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The Evolution Of Gingerbread: From Simple To Spectacular

Gingerbread houses. You've probably never given them much thought, right? Well, we're here to tell you all about 'em!

"when they came closer, they saw that the little house was built entirely from bread with a roof made of cake, and the windows were made of clear sugar"
  - The Brother's Grimm

Ginger as a spice is generally thought to have been brought to Europe during the 11th century, by crusaders bringing back ginger from the Middle East - although an early form of gingerbread (‘honey cakes’) can be traced all the way back to ancient Rome. By the 15th century, gingerbread had evolved into a bread-like dessert made with honey, spices, and breadcrumbs, and by the 16th century, gingerbread figures were becoming popular. In fact, the first documented instance of it being done was by Elizabeth I who presented members of her court with little gingerbread models of themselves. Gingerbread-baking became an official profession, and in the 18th century only gingerbread-bakers were permitted to create this sweet treat.

Over time, spices became cheaper and as a result, ginger-based confectionery boomed across Europe. Each country developed the recipe with a twist, resulting in the lebkuchen and pierniki we know today. However, it was Germany in the 1900s which popularised the actual gingerbread house. It is thought that after the publication of Grimm’s Fairy Tales in 1812, and the tale of Hansel and Gretel, that German bakers began creating elaborately adorned fairytale houses made of their softer form of gingerbread (lebkuchen). In the original story, the children come across a house made of bread, with a cake roof, and sugar windows. Nowadays, the story's been jazzed up a bit, turning the plain bread into gingerbread. From this point on, people have been enthralled by gingerbread houses - especially at Christmastime.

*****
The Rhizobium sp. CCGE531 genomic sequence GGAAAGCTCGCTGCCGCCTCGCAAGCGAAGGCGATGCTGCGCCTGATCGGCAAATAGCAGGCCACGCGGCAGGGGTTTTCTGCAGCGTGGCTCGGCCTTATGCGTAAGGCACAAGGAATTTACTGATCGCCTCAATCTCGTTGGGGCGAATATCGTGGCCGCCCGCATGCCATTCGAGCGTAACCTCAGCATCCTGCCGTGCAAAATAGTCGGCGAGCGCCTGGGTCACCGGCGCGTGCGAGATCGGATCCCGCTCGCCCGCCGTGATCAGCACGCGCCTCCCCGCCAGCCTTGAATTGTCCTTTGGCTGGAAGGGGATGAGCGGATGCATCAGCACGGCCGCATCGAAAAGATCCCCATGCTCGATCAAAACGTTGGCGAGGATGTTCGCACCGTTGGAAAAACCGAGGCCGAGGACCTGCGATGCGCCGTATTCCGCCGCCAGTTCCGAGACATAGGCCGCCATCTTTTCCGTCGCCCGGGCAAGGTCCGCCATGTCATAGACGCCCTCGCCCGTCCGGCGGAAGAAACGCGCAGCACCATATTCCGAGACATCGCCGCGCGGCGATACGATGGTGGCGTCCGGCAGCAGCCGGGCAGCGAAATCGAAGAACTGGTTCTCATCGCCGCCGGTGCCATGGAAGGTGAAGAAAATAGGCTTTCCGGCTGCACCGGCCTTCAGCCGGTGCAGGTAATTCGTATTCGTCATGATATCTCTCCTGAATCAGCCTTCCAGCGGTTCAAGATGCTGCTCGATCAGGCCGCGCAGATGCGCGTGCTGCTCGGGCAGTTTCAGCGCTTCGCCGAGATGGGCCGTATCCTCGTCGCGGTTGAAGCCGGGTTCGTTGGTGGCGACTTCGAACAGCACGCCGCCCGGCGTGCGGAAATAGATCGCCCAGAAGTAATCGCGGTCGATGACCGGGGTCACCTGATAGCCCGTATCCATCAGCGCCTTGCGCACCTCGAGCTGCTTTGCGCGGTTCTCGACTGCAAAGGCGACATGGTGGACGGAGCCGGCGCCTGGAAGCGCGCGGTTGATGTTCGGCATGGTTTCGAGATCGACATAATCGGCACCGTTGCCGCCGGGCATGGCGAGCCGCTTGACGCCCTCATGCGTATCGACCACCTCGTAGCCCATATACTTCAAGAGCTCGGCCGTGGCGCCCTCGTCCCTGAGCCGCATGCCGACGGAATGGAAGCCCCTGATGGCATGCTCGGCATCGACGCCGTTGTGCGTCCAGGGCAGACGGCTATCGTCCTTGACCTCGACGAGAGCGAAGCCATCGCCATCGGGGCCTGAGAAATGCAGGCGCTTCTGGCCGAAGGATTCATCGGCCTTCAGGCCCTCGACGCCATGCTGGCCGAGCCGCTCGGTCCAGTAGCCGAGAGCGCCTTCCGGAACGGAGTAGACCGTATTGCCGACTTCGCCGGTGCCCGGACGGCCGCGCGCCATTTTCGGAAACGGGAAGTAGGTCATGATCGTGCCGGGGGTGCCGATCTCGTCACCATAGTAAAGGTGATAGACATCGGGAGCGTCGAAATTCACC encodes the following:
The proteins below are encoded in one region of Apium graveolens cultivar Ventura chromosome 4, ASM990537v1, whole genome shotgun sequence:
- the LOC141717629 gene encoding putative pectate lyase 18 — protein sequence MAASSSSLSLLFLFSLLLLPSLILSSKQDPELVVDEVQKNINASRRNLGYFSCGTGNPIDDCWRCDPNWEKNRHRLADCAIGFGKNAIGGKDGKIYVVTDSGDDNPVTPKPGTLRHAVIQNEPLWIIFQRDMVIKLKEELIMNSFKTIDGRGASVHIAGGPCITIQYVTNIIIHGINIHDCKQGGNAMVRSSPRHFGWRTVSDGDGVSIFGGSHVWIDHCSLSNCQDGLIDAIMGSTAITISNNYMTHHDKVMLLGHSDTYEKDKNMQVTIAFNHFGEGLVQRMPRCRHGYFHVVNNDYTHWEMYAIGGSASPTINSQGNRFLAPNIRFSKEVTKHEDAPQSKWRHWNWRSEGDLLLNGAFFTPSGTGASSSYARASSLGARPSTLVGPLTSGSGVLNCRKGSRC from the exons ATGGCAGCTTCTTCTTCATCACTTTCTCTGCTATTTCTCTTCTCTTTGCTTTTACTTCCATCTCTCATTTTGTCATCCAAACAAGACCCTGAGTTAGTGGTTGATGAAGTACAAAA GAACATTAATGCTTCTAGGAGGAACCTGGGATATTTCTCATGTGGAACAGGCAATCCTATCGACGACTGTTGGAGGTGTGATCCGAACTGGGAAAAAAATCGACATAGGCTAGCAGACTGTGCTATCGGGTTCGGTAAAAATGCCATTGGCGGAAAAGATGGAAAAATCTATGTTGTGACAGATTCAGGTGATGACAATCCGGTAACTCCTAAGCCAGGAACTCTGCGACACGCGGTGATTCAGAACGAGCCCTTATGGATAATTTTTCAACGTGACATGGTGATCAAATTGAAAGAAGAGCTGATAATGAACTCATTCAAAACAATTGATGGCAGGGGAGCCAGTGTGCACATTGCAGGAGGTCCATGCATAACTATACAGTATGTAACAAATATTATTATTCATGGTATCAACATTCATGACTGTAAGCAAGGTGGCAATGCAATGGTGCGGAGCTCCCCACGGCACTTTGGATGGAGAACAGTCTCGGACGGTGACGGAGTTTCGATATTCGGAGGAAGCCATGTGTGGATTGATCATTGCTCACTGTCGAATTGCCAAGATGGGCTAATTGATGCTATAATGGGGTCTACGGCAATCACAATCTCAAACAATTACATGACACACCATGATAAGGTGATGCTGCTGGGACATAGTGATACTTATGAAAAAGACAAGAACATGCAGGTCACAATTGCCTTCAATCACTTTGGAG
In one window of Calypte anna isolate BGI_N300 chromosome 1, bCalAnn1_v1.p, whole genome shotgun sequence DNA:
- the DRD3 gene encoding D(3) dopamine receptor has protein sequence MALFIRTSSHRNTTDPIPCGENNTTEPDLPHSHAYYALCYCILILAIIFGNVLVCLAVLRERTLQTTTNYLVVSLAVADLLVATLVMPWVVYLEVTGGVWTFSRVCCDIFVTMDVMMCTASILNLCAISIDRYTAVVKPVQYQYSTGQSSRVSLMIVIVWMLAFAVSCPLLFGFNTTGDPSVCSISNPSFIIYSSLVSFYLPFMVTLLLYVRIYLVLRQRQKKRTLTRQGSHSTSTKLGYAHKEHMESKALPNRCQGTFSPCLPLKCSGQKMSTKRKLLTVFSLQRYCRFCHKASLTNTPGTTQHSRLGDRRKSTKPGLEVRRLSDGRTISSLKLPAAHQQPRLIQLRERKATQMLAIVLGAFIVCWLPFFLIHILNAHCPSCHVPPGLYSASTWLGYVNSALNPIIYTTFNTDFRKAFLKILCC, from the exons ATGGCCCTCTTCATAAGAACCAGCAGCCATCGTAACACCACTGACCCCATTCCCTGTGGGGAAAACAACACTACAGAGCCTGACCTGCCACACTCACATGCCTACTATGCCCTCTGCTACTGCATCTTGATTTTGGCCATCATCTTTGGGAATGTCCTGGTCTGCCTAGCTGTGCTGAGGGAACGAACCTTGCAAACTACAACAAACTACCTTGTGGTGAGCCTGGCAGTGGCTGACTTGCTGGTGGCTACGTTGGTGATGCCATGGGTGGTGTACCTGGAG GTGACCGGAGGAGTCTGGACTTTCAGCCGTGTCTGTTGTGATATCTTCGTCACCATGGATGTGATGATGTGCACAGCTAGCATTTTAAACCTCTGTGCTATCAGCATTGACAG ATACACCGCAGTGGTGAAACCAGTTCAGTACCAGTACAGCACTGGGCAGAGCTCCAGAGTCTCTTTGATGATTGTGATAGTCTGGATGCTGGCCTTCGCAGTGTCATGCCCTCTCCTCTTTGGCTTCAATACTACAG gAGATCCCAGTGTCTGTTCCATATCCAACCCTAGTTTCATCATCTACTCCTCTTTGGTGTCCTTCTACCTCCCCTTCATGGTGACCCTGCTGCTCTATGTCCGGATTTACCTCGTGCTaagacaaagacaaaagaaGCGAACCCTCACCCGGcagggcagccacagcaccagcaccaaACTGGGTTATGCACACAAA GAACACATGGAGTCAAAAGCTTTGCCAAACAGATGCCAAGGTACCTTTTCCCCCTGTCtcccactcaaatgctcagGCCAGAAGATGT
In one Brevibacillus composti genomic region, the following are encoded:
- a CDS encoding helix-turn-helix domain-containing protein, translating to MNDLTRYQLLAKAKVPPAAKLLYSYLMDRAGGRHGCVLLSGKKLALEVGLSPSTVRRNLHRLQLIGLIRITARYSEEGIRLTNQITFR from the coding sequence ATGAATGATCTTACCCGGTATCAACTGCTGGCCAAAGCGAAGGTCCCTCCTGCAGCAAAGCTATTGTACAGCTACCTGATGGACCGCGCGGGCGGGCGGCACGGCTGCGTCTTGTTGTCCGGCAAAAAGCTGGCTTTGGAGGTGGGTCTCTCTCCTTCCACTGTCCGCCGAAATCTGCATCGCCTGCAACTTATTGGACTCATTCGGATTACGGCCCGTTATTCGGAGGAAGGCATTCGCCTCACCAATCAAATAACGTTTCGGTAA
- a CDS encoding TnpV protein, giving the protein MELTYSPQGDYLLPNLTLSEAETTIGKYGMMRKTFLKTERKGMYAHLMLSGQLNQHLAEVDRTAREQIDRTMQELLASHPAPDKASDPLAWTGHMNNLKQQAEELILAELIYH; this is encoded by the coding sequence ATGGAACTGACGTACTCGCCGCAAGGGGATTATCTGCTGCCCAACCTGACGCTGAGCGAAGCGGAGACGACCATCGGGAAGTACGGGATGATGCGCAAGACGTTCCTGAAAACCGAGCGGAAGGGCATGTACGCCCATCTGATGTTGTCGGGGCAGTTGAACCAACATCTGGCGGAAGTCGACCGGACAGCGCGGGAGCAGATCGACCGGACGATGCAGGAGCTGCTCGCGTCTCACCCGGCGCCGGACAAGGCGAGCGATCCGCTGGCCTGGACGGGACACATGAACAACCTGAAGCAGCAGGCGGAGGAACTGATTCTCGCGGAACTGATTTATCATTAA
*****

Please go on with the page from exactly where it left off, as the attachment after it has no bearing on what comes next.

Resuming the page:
Gingerbread houses have since evolved in a big way. You can get gingerbread churches, gingerbread castles, gingerbread palaces, museums, mosques, and even football stadiums. There are competitions across the world, and the largest gingerbread house ever made, according to the Guinness World Records, was constructed in Texas in 2013, covering an area of 2,520 square feet! There’s even a Gingerbread House Day, occurring on the 12th of December every year..

So this Christmas, maybe take some time to decorate your own little architectural masterpiece. Celebrate Gingerbread House Day by getting the family together, making a mess, and getting the most from this historical holiday tradition. 

Happy baking!

20th November 2023